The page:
Frederick Thomas Wimble (1846–1936), the son of an ink-maker for Cambridge University Press in the United Kingdom, landed in Melbourne in 1867 with printing materials valued at £150. A tour of the United States and Britain in 1876 to secure agencies for equipment was followed by a move to Sydney in 1878. He conducted a type foundry for overseas designs, which he naturalised as Extended Tasmanian Gothic or Wentworth Bold. From 1895 until 1957, the firm promoted its wares through a quarterly magazine-cum-catalogue, Wimble’s Reminder, which championed process engraving and the colour printing flaunted in a lavish edition in July 1927. The firm continued under outside management until 1991.
The Scottish paper-maker Cowan’s sent a consignment to Melbourne in 1844, operated through agents after 1855 and set up its first branch office in Sydney in 1868. Alex Cowan and Sons were manufacturing stationers until the firm was taken over by James Hardie in 1975. It published Cowans from 1904–30 as a sampler for company products.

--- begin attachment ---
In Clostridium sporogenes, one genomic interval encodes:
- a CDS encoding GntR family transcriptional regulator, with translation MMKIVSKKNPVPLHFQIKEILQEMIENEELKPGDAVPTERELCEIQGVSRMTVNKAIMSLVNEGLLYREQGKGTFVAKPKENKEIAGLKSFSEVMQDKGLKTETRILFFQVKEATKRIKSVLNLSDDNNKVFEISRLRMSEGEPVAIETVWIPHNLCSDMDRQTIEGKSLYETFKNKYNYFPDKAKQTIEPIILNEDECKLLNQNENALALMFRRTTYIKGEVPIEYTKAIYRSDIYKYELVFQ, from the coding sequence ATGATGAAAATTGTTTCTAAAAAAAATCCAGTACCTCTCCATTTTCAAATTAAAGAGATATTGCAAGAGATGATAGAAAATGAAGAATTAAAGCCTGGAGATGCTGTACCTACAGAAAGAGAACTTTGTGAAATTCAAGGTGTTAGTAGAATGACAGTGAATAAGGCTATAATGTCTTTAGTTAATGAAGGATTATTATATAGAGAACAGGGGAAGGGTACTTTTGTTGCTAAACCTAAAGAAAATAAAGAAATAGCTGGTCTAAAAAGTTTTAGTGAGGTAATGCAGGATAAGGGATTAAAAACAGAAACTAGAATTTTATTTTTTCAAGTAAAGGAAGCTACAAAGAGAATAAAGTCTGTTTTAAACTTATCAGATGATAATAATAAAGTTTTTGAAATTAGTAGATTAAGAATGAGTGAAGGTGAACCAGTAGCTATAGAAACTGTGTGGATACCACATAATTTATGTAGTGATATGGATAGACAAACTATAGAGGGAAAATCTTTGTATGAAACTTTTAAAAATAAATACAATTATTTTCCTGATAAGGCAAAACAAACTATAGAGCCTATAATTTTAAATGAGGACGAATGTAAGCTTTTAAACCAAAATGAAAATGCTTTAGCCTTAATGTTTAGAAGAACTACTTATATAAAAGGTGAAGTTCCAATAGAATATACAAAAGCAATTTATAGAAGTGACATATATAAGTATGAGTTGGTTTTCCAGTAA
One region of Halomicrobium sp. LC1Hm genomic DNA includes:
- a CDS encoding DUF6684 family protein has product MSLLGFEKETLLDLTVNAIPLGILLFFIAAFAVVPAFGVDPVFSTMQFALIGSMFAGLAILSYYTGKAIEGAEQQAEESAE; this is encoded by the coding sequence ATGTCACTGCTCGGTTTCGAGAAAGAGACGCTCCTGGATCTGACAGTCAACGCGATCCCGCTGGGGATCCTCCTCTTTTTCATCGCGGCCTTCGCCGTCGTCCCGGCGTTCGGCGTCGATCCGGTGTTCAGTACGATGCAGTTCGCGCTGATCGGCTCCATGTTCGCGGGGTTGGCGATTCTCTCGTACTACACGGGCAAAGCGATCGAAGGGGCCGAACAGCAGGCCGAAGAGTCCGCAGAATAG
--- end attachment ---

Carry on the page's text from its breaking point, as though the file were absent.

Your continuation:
During the early 1960s, Xerox electrical typewriters with interchangeable golf-balls of different faces, photo-setting, plastic stereotypes and the web-offset further marginalised the furnishers’ inventories, except for inks and varnishes. Letraset sold at local newsagencies displaced larger fonts, and the demand had changed to one for photographic equipment and chemicals. So thorough-going had the changes become by 1970 that franchises for instant print shops were on offer.
In accord with his maxim that a ‘business without profit is business without honour’, Rydge boosted companies in which he was a major shareholder, such as Cash Orders (Aust.) Ltd. His lifelong devotion to tax evasion began with his first manual, Federal Income Tax Law (1921).
From 1928, he edited Rydge’s Business Journal, two years before Henry Luce’s Fortune but with less of the American’s enthusiasm for civilising executives. Rydge’s biggest obstacle had been to convince his fellows that they needed to read. It began at sixty-four pages in January, reaching 112 pages by September – with almost a third taken by advertising. The hundredth issue (1936) wondered how ‘that comparatively insignificant publication ever bore the name Rydge’s’. Rydge chased 20,000 direct subscriptions, but from July 1928 had to share the cover price of a shilling with newsagents and booksellers, though he later reverted to subscription only. By the 500th edition in 1970, subscriptions were only just above the initial target.